Traditional methods of vehicle production require assembling large car underbodies from dozens of individual castings. The Giga Press, the world's largest high-pressure aluminium die-casting machine, a paradigm shift in production capability and speed, streamlines the complex process by producing just two to three large castings that make up the underbody of a car, making the process more sustainable.

The runners-up included:

- Icelander Fertram Sigurjonsson and his team for developing a biotech-derived wound-healing product using fish skin.

- Ulf Landegren and Simon Fredriksson from Sweden for their work in molecular diagnostics enhancing disease detection and management.


Cordelia Schmid (DE), winner for the European Inventor Award 2024 in the category Research.
Cordelia Schmid (DE), winner for the European Inventor Award 2024 in the category Research.EPO

German Cordelia Schmid for her AI solutions that enable advanced machine perception that closely mimics human visual interpretation.


The development of technologies enabling AI to ‘see’ and interpret complex visual data opens up new possibilities for human-computer interaction across various commercial and research sectors. Cordelia Schmid’s work is significant for guiding artificial intelligence beyond basic object recognition to greater sophistication, such as understanding the context of visual scenes, interpreting human actions, and even predicting future events within a video.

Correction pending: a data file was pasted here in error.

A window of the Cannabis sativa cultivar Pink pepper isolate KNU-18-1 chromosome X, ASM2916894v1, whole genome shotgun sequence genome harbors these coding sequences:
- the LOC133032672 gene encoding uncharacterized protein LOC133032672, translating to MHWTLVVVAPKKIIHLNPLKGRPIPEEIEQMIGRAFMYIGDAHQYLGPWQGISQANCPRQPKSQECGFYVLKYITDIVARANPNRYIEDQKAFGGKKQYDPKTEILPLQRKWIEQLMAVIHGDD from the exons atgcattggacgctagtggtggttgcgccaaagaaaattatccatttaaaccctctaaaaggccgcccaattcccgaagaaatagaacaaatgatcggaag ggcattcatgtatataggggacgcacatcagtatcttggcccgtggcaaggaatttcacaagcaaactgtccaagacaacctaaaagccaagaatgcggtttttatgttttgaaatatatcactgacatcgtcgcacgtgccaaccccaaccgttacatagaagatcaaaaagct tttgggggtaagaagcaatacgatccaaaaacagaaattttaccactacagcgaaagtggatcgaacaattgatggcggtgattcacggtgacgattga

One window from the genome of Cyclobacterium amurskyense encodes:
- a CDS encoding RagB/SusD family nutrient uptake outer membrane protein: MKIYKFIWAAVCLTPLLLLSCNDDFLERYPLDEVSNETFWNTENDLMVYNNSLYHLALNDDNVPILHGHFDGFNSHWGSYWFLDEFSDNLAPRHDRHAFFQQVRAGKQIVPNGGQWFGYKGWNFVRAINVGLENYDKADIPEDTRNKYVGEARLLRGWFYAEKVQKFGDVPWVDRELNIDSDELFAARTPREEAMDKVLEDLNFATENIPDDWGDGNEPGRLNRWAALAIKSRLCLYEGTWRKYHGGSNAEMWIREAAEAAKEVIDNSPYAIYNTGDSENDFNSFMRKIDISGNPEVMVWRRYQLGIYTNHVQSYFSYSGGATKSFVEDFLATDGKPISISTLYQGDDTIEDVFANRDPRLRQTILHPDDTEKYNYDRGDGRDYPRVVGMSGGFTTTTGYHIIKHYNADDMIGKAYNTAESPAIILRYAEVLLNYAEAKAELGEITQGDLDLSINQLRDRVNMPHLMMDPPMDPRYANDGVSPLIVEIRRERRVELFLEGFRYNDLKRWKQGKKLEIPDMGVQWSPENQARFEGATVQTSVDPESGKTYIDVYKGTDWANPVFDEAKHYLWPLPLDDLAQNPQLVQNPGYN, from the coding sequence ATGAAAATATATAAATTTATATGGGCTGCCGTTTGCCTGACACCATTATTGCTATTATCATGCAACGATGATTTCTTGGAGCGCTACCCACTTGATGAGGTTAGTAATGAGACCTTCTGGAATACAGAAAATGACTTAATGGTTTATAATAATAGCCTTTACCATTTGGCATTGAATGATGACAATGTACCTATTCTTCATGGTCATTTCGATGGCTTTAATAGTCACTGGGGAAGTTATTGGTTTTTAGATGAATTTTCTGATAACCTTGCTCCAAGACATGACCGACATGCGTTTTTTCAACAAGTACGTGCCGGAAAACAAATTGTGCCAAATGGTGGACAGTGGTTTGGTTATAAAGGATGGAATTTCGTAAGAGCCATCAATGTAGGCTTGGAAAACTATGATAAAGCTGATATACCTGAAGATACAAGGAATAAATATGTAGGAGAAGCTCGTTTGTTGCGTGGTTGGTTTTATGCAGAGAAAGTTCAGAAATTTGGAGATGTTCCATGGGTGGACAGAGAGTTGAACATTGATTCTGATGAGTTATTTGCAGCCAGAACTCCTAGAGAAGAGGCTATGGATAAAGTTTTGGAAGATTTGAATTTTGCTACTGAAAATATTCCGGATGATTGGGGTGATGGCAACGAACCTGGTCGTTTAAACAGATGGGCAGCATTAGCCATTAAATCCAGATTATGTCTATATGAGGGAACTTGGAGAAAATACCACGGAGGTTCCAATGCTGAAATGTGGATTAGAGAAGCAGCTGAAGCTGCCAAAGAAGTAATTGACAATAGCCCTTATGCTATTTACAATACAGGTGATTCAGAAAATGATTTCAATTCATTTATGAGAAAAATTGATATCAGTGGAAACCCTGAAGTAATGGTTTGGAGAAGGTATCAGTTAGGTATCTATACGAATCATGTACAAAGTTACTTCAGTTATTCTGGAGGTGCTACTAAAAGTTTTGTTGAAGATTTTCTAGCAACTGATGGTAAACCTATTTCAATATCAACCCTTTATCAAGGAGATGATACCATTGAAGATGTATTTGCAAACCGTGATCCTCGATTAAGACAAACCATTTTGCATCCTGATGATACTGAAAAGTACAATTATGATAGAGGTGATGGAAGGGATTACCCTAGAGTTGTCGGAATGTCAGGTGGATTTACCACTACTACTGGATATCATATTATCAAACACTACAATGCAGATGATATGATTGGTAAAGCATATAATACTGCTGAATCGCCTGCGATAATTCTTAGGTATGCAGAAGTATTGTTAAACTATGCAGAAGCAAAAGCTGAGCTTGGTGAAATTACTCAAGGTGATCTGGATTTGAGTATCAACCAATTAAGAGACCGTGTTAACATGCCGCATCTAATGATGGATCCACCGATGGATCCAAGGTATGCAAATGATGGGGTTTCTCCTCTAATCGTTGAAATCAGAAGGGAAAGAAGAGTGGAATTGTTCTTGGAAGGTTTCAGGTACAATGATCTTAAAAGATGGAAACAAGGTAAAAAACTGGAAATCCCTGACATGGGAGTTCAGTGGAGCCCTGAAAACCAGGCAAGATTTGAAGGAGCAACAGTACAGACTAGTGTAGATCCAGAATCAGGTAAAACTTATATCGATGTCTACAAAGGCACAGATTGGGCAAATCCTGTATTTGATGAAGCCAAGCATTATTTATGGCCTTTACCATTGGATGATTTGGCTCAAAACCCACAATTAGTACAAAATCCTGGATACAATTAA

A key feature of Schmid’s work is its efficiency. Visual data is processed and analysed in real-time, which is essential for applications requiring an immediate response, such as self-driving vehicles and interactive robotics.

The runners-up included:

Maltese duo Tonio Sant and Daniel Buhagiar and their team for their sustainable offshore energy storage solution.


The French team led by David Devos and Caroline Moreau for their innovative treatments for Parkinson’s disease that offer better management of the disease with fewer side effects.

Non-EPO Countries

Masato Sagawa, winner of the European Inventor Award 2024 in the category Research
Masato Sagawa, winner of the European Inventor Award 2024 in the category ResearchKOSUKE ARAKAWA/EPO

Masato Sagawa from Japan for his contributions to developing superior permanent magnets used in various high-tech applications.

Before the 1980s, the preferred material for high-performance permanent magnets was an expensive combination of samarium and cobalt. Motivated by the lower cost of iron and its magnetic properties, Sagawa experimented with various elements to develop a new type of magnet.

Using a sintering process that bonds the powdered components through a combination of heat and pressure, while keeping the fine microstructure, he eventually found the key by inserting boron into a neodymium and iron crystal lattice.


Since the miniaturisation of the hard drive in the 1980s, which led to the rise of the personal computer, permanent magnets have found use in almost every field of modern technology.

The runners-up included:

A Brazilian team led by Fernando Catalano and Micael Carmo for their innovations that reduce noise and carbon emissions in air travel.